Last month Transformed explored my least-favorite trope in makeover shows: the “goth to normal” look. Or, as they call it this time, Goth to Gorgeous. Pardon me while I throw up a bit.
Nicole Guilbault, a self-described Victorian goth, decided to change up her look after prompting from her godbrother, who apparently had been after her to do so for an upcoming family reunion. Back when the wife and I were watching a lot of these types of shows, every one of them eventually found some spooky chick they could gleefully turn into a Katy soccer mom. There’s something that Guilbault said in her interview, though, that finally made me realize why I found this trope so obnoxious. It starts about the 1:13 mark in the link above.
“I’m surprising my godbrother Ben and his boyfriend, today. He gives me so much support with everything I do, but he’s expressed this many times that he wanted to see me girlier or sweeter or more innocent.”
First thing’s first, there is nothing on Earth girlier than a Victorian goth. Guilbault is literally wearing a corset in the first part of the video. I’ve spent a lot of nights out at Numbers and at goth concerts over the years. Anyone who has trouble telling the girls from the boys should get their eyes checked. Whether it’s Victorian or traditional or the ever-popular-in-hot-ass-Houston “Oops, I forgot my clothes” look, overt femininity is not in short supply in any goth scene I’VE ever been to.
The more troubling words are “sweeter” and “innocent.” Here’s where I think we start diving into some dark places.
Hatred for goth, punk and other alternative looks is endemic to the various Men’s Rights, incel and other new misogyny movements. I’m going to go with links from We Hunted the Mammoth because I try to avoid driving traffic to these sexist hate sites. For instance, Corey Savage over at Return of Kings accused modern women of having no standards because “thousands of feminism-infected women go about with their lives, describing fat, short-haired, tattooed girls who look deranged as ‘beautiful.’
Manosphere blogger Dicipres is keen for people to know, “feminism is a morbidly obese, sexually promiscuous, short-haired, tattooed, cussing beast whom no man can ever love or trust.” Another Return of Kings contributor, Max Roscoe, laments every time he sees a “young woman who has pierced and mutilated her body with graffiti and shrapnel,” because these women are the ones ruining all those sweet, Asian ladies immigrating to America and becoming feminist.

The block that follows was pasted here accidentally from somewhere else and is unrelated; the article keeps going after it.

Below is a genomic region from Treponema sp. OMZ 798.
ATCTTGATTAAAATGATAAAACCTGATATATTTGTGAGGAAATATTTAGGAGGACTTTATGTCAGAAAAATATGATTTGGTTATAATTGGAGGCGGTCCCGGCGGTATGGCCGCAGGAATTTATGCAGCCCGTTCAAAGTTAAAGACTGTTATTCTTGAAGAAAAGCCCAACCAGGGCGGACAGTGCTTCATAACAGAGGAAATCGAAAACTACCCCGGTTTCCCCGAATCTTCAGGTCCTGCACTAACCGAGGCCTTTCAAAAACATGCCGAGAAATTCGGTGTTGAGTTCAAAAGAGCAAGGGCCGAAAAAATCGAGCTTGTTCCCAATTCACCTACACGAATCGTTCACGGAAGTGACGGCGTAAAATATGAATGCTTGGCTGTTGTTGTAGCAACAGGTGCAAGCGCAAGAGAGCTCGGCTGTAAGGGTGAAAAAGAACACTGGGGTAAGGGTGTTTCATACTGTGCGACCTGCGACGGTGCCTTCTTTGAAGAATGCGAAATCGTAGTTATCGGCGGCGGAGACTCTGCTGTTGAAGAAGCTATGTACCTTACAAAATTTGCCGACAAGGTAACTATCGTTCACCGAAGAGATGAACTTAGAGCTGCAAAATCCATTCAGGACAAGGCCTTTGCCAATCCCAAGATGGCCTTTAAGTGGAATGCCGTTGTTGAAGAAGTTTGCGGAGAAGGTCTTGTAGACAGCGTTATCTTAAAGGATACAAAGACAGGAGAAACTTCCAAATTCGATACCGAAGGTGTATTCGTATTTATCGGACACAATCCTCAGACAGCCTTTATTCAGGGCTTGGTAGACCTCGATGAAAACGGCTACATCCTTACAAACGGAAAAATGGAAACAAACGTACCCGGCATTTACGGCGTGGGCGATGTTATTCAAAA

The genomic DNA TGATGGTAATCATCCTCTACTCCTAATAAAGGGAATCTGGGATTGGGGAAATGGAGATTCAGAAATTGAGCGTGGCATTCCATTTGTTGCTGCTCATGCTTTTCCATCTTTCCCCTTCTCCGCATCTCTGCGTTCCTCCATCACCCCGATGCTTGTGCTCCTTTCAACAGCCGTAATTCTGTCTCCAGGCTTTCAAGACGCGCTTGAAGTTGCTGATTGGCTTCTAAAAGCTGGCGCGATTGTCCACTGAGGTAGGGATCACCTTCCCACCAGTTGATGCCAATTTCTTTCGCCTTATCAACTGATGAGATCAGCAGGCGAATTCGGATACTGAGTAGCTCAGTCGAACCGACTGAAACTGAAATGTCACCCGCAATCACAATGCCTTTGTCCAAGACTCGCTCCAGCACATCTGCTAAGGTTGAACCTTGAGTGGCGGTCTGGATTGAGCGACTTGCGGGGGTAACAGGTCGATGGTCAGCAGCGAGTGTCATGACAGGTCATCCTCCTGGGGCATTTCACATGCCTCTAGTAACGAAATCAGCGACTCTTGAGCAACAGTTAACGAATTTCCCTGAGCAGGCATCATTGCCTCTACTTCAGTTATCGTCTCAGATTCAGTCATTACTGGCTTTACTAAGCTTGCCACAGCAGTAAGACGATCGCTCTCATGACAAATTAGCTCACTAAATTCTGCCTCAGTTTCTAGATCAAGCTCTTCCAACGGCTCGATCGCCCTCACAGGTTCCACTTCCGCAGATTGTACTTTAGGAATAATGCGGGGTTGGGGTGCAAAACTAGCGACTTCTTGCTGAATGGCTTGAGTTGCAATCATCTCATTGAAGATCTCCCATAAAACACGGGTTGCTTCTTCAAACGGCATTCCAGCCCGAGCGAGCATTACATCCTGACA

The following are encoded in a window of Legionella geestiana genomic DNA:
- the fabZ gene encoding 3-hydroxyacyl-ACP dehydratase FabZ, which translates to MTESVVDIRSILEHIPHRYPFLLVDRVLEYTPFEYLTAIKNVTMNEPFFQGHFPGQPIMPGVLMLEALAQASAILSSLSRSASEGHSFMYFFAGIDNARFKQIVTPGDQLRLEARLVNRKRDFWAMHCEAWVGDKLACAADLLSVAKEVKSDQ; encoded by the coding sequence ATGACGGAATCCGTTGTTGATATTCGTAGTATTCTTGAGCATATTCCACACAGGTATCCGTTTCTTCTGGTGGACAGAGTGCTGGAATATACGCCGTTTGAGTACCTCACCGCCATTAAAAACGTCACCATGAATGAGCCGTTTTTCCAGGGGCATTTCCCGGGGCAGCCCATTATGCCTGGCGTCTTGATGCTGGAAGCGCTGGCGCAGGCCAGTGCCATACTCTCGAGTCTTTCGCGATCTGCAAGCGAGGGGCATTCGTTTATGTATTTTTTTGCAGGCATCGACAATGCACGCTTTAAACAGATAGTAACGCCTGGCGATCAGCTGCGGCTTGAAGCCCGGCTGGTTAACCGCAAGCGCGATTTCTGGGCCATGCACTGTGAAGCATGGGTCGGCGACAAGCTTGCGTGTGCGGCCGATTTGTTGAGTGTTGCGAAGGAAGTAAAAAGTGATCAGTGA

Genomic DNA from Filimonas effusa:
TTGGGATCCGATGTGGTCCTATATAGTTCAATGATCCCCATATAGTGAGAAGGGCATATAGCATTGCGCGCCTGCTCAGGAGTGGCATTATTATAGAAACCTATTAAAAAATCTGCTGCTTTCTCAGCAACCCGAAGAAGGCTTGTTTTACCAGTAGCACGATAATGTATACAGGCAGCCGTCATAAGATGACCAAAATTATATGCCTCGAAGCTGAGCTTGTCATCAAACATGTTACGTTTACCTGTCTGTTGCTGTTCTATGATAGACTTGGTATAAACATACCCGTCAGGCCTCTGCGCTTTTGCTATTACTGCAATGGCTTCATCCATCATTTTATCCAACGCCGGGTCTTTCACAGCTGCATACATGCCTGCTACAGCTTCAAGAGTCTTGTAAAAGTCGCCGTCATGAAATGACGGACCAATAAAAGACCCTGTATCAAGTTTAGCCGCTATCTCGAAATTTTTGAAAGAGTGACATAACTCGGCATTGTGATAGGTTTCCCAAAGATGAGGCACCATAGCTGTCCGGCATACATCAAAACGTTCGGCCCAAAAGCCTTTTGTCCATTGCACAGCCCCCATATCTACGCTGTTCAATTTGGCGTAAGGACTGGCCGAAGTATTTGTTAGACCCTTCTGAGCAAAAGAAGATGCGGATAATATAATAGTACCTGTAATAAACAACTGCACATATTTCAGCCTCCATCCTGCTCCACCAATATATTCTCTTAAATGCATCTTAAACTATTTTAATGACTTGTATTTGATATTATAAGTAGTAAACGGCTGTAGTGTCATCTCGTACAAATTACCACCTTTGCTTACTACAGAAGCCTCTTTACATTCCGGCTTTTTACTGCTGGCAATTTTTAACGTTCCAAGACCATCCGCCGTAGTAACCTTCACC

I could go on, but the gist of it all is very simple. Beauty and feminine aesthetics that fall outside a very narrow range are often treated as abhorrent or threatening, especially to the sort of men and women that gravitate to these movements. I’m not saying Guilbault, her godbrother or their family are moving in MRA circles. I am saying these ideas spill out, and I think they find toeholds in people who might not understand or examine why a look like Victorian goth makes them yearn for something less unconventional.
Sarah Gailey wrote one of my favorite articles of all time at Tor, “In Defense of Villainesses.” The Evil Queen, Maleficent, Ursula, Cruella de Vil, even Lady Tremaine to some extent, are Disney villainesses that have a certain goth feel about them. They are powerful, they have minions, and to quote Gailey, “her eyebrows are the boss of you.” These women, clad in formal wear and black, are everything the typical princess isn’t when it comes to looks, but they are also possessed of more agency than the average girl singing about waiting for her prince to come.
Agency, a style that doesn’t care what you think, power, the ability to command others… these traits have been bad from the birth of cinema, at least in women. It’s no wonder so many people see your average goth and try to shove her back into the box as hard as possible. As Guilbault herself says in the video, “we want to be your friends. Ask us any questions you want. Just don’t be rude.”
I’m sure a lot of makeover shows like the “challenge” of taking a goth and making her into something more non-descript, but there’s rarely a move in the other direction that I’ve ever seen. There’s a reason for that. Goth is often empowering to women. The faces of the music are largely men, but the core of any scene is the women. They’re the ones filling the clubs, arranging the events, making the clothes and setting the tone. Goth women get things done, and done their way.
Which is why I am always leery of anyone that wants to take off their war paint.